The Beagle club was founded in 1890 and soon after issued a Standard of Points. This included a special paragraph relating to the Pocket Beagles, which read: “Pocket Beagles must not exceed ten inches in height. Although ordinary beagles in miniature, no point however good in itself should be encouraged if it tends to give a course appearance to such minute specimens of the breed. They should be compact and symmetrical throughout, of true beagle type and show great quality and breeding.” As previously mentioned, the Beagle Club’s standard was drawn up by a number of hare-hunting enthusiasts who value the beagle solely for its prowess in the field. It is surely, in the highest degree unlikely that men of their standing in the hunting world would have deemed it necessary to make special references to the ten inch and under hound unless the variety was at the time well known, generally recognized and widely kept.
As a boy in the pre-1914 days I saw several packs of Pocket Beagles at shows and elsewhere and was strongly attracted by them. During the war years all these packs were disbanded and breeding was almost totally suspended, with the result that when hunting and showing were resumed about 1920 the Pocket Beagle was seldom seen either in the field or on the bench. Even thirteen-inch and under hounds were difficult to find. Through the 1920′s circumstances prevented me from taking active steps to realize a long cherished ambition to own a small pack of miniature hounds, and when in the 1930′s I set about trying to revive the ten inch beagle it was too late.
That admiration of the smaller type is not a modern craze as shown by the following extract from an article published in the Sportsman’s Library close on a century ago: “Beagles to be very choice can scarcely be bred too small. The standard of perfection is considered to be from ten to eleven inches and the latter should be the maximum height. Nothing can be more melodious and beautiful than to hear the pygmy pack open at a hare and, if slow comparatively speaking in running her, should the scent be good she stands but little chance of escape from them in the end.”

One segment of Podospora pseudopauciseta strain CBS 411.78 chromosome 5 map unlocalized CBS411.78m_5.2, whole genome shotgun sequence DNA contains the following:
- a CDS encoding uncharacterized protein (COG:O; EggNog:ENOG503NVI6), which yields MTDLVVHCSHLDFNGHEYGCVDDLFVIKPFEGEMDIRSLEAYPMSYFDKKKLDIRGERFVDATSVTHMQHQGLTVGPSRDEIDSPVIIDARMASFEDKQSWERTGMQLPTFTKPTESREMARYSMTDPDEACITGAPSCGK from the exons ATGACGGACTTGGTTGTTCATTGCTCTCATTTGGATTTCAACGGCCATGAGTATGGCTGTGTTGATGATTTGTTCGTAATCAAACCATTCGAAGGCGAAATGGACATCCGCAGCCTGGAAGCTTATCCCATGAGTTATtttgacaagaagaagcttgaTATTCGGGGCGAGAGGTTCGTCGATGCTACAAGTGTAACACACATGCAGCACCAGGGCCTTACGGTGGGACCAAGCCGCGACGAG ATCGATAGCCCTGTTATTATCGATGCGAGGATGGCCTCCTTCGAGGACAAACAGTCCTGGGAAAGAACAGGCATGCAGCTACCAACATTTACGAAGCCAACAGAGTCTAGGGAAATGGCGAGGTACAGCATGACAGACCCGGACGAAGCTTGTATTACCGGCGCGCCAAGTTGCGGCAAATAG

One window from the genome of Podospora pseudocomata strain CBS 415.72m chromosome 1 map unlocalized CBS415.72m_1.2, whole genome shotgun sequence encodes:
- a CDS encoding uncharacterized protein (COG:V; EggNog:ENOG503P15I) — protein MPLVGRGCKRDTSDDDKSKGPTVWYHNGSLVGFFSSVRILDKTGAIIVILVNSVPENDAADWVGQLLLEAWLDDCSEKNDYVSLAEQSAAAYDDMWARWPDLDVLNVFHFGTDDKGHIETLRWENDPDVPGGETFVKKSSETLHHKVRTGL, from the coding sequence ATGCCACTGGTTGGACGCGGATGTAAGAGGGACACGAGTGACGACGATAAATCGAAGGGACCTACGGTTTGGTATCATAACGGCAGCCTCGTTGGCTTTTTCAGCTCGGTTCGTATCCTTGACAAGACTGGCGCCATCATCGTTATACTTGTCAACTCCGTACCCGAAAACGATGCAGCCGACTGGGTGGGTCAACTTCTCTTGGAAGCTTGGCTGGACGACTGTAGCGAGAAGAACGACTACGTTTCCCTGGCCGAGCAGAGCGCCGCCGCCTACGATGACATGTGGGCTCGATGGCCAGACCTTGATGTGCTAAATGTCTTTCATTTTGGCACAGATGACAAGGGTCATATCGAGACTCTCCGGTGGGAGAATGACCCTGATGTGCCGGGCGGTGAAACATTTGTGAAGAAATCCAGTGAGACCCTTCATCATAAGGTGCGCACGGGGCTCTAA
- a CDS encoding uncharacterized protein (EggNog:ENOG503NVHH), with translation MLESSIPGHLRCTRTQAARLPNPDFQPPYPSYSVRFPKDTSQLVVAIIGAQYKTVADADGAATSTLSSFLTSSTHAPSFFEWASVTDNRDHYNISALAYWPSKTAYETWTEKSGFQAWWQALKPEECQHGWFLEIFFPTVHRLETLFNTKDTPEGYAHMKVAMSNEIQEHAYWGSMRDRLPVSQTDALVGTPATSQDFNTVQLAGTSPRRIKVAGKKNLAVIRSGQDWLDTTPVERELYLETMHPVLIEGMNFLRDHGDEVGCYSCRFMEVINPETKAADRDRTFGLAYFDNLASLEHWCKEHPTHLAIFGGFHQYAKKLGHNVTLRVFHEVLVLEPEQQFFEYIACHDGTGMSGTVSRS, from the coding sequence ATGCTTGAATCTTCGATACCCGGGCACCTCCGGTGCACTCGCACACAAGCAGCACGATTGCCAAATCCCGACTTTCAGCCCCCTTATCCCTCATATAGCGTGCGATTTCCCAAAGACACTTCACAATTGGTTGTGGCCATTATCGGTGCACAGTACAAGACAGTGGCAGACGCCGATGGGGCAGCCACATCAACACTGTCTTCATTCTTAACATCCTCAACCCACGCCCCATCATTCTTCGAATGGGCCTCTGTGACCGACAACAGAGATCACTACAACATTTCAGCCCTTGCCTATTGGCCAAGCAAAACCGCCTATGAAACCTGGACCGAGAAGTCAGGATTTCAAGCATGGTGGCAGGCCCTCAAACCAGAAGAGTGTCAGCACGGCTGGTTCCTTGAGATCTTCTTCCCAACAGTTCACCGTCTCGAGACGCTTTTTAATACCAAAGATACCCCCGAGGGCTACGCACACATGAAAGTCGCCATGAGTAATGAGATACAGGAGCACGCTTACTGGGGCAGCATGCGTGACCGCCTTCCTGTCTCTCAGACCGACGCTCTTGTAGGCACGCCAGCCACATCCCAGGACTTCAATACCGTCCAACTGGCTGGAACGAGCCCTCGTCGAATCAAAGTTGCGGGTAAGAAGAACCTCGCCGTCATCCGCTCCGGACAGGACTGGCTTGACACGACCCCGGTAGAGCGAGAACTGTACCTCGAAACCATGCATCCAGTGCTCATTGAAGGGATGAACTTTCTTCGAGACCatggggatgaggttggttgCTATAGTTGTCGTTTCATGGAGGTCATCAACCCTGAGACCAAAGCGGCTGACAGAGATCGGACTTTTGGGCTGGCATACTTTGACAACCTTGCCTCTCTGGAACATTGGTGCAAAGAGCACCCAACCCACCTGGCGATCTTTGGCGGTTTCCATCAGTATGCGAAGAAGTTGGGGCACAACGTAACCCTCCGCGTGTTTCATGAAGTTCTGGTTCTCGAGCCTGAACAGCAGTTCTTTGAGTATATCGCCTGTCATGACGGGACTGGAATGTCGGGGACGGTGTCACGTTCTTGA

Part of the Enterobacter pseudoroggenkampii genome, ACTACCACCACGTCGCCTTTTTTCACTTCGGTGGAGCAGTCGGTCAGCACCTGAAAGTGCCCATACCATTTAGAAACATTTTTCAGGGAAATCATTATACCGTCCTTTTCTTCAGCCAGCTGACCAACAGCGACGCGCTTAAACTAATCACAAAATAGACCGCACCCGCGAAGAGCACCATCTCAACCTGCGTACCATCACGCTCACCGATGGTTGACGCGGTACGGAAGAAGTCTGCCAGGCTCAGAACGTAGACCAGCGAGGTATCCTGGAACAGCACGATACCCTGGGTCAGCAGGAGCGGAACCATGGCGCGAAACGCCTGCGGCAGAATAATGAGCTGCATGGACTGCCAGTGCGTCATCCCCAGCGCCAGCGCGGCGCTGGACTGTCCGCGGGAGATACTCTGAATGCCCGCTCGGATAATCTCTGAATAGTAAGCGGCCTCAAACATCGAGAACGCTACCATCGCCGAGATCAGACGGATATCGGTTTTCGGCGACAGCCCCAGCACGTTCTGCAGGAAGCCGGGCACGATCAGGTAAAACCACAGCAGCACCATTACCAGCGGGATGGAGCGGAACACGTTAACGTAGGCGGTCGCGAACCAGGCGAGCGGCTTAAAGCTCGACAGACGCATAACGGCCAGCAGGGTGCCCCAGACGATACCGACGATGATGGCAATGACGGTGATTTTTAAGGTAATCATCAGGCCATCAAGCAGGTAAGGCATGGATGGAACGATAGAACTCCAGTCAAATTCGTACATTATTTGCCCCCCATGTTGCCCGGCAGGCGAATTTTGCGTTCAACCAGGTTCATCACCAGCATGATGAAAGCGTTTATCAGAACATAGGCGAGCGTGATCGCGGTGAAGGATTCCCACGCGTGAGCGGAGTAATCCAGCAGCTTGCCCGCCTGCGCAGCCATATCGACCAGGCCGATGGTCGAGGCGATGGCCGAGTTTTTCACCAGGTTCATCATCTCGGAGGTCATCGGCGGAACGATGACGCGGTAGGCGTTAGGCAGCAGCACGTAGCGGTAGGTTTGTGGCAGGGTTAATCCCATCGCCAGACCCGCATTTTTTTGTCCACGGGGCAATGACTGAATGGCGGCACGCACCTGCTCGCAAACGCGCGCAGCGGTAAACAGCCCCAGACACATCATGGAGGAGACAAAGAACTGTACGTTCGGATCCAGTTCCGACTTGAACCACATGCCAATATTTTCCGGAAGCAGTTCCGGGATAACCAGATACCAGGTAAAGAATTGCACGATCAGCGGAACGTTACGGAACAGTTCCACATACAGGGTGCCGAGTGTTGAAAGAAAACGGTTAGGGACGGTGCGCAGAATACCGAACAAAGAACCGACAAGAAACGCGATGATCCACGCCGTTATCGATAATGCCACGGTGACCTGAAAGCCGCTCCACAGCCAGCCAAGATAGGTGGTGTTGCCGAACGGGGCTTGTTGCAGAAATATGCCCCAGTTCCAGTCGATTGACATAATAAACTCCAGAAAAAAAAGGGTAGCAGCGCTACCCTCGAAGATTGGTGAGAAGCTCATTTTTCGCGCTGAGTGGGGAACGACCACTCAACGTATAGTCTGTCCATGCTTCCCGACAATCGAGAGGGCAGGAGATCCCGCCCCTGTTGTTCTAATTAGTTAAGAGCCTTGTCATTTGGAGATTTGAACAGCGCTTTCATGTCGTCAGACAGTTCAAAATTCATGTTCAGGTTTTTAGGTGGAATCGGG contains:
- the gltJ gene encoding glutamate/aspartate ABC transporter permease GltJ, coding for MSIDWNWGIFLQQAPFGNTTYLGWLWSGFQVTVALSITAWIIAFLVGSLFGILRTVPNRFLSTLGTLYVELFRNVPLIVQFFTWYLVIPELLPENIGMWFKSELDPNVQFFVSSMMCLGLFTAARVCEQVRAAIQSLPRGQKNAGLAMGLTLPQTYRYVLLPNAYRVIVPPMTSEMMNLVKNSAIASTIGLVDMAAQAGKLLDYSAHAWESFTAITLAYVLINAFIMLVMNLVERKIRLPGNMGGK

In an article bearing the title “Foot Hunging” which appeared in the Stock-Keeper about 1900, the author in discussing the relative merits of packs of different sized Beagles wrote: “First, Pocket Beagles. The smaller a perfect specimen can be obtained the more valuable it is…Under certain circumstances a pack of Pocket Beagles is invaluable… Some of these little packs are as keen as mustard and afford untold pleasure and interest.” In the same periodical a Mr. Lord who owned and hunted a pack of ten inch beagles wrote: “Rabbit is the legitimate quarry of the Pocket Beagle. The hound is so small and active that he can fly thru the rabbit meshes.”
These few quotations should suffice to show how unreasonable is the assertion that the Pocket Beagle was never a stablized variety that all ten inch hounds were freaks produced by accident and were too toyish to be used for serious field work. Many packs of such tiny hounds were kept in many parts of the country up to the outbreak of the 1914 war and were shown both at hound shows and, less frequently, at larger dog shows, like Crufts and the Crystal Palace. The maximum height of ten inches was rigidly adhered to – several very typical specimens of eight inches were exhibited – and it is safe to say that practically all the hound seen were members of working packs.